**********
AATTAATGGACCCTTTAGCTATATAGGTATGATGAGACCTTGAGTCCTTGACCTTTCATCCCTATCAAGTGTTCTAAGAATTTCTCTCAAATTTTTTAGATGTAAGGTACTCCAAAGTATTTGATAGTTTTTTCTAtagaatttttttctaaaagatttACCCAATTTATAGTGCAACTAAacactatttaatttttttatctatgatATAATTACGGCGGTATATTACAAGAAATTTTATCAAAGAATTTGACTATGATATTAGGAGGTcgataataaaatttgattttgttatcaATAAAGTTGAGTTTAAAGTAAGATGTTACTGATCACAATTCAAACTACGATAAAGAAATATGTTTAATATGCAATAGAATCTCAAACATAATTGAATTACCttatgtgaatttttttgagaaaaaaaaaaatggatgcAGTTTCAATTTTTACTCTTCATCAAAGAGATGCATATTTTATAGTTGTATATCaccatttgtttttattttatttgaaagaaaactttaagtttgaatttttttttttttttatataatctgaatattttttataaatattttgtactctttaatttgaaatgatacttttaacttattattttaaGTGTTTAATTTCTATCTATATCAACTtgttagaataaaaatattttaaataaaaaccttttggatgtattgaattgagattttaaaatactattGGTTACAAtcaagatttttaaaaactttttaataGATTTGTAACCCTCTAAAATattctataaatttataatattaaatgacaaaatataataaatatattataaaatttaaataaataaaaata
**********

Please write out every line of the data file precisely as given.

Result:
AATTAATGGACCCTTTAGCTATATAGGTATGATGAGACCTTGAGTCCTTGACCTTTCATCCCTATCAAGTGTTCTAAGAATTTCTCTCAAATTTTTTAGATGTAAGGTACTCCAAAGTATTTGATAGTTTTTTCTAtagaatttttttctaaaagatttACCCAATTTATAGTGCAACTAAacactatttaatttttttatctatgatATAATTACGGCGGTATATTACAAGAAATTTTATCAAAGAATTTGACTATGATATTAGGAGGTcgataataaaatttgattttgttatcaATAAAGTTGAGTTTAAAGTAAGATGTTACTGATCACAATTCAAACTACGATAAAGAAATATGTTTAATATGCAATAGAATCTCAAACATAATTGAATTACCttatgtgaatttttttgagaaaaaaaaaaatggatgcAGTTTCAATTTTTACTCTTCATCAAAGAGATGCATATTTTATAGTTGTATATCaccatttgtttttattttatttgaaagaaaactttaagtttgaatttttttttttttttatataatctgaatattttttataaatattttgtactctttaatttgaaatgatacttttaacttattattttaaGTGTTTAATTTCTATCTATATCAACTtgttagaataaaaatattttaaataaaaaccttttggatgtattgaattgagattttaaaatactattGGTTACAAtcaagatttttaaaaactttttaataGATTTGTAACCCTCTAAAATattctataaatttataatattaaatgacaaaatataataaatatattataaaatttaaataaataaaaata